By Cleanth Brooks
This booklet is the spouse quantity to William Faulkner: The Yoknapatawpha kingdom through Cleanth Brooks, which appears to be like into Faulkner's early poetry, prior interpretations, and prose in addition to his 5 non-Yoknapatawpha novels- squaddies' Pay, Mosquitoes, Pylon, the Wild hands, and A delusion.
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Additional info for William Faulkner: Toward Yoknapatawpha and Beyond
Much of the early Faulkner prose that has been preserved consists of book reviews or essays in criticism. These have their own importance, and have been or will be discussed where the topic has special pertinence to Faulkner's own literary development. But we are here concerned with the rest of Faulkner's early prose, which is of a very different order. It is not workaday discursive prose at all, but the product of his poetic impulse, and in style tends to be poetic—in the derogatory as well as the neutral sense in which we apply the term.
In that novel, as we shall see, the influence of both Housman and Eliot is strong. Though it would be hard to demonstrate that these two poets helped Faulkner solve any of his own problems as a poet, their attitudes toward reality and their insights into the human predicament did influence him a great deal, nowhere more so than in his fiction. He continues to demonstrate his indebtedness to them, in one way or another, until at least as late as Pylon (1935). Perhaps Housman and Eliot could not help him find himself as a poet just because he was too close to them.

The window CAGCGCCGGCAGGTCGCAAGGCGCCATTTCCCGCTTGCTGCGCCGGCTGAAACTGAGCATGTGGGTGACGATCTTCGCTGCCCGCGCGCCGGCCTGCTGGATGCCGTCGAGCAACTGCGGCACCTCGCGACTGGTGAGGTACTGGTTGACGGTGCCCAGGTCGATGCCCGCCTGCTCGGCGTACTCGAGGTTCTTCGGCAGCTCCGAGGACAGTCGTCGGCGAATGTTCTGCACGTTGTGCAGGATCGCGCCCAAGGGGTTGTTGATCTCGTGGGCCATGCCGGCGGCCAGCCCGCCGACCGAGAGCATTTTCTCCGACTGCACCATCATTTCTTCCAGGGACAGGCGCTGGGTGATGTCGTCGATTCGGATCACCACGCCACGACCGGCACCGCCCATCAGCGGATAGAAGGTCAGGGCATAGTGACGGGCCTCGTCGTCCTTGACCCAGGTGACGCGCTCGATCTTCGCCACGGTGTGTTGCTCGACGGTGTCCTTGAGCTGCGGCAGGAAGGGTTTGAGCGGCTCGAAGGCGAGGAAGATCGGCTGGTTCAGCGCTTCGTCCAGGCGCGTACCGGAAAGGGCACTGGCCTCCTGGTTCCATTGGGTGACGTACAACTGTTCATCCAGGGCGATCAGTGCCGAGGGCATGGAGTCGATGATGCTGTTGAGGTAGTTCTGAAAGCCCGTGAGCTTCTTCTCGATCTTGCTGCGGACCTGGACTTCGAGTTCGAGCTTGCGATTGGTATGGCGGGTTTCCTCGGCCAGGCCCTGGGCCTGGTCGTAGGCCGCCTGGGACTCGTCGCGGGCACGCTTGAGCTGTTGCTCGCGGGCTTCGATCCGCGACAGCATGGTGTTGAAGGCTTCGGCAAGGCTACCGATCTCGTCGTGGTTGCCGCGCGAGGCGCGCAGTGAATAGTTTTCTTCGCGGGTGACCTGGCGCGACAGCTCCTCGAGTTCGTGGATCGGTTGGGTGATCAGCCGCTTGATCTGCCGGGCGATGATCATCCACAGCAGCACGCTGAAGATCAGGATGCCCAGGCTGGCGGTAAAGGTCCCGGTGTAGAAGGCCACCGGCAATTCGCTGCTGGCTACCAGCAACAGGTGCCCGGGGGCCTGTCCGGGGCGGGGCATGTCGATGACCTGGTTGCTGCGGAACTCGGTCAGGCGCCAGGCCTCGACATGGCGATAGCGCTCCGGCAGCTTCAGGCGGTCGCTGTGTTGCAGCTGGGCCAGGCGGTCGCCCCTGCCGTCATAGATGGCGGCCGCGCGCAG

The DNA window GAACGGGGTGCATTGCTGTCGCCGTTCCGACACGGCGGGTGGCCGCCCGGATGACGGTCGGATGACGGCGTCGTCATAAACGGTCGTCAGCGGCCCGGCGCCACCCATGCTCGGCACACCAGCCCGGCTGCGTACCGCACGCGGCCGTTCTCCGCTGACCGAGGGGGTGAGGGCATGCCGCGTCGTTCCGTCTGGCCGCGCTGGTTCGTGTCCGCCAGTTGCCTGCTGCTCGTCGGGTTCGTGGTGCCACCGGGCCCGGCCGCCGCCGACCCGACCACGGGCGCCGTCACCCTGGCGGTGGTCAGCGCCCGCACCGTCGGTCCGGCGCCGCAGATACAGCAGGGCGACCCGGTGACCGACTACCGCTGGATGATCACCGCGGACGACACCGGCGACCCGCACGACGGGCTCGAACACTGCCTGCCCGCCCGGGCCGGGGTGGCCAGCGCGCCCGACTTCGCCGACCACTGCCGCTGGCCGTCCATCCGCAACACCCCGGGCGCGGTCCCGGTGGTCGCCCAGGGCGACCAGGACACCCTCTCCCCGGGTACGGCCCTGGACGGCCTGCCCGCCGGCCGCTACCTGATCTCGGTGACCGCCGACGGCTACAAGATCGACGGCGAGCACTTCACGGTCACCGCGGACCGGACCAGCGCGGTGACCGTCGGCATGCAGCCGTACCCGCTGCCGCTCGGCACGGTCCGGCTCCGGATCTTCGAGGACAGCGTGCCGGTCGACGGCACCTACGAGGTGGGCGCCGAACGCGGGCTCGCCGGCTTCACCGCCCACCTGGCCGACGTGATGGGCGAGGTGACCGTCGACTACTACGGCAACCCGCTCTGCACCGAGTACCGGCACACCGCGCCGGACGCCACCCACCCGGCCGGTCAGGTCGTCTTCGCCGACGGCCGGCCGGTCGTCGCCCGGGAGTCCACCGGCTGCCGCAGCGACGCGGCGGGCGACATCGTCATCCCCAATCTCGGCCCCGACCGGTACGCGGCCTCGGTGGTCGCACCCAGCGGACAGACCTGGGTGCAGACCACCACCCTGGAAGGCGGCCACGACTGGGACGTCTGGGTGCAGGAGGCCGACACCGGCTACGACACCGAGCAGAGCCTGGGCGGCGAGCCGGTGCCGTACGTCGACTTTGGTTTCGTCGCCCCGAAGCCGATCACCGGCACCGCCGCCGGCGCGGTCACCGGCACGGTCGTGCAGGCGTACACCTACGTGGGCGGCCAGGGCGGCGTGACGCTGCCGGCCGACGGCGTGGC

I confess that I find it less crabbed and awkward than much of the verse in The Marble Faun. Curiously enough, it is far less florid and "poetic" than the prose in which the author describes the scenes, presents the stage directions, and has such characters as the "Grey Figure," the "Lilac Figure," the "Spirit of Autumn," and the character of Marietta herself speak. Essentially, the play is a static mood piece with very little action. Insofar as it has a plot, it concerns the seduction of Marietta by Pierrot.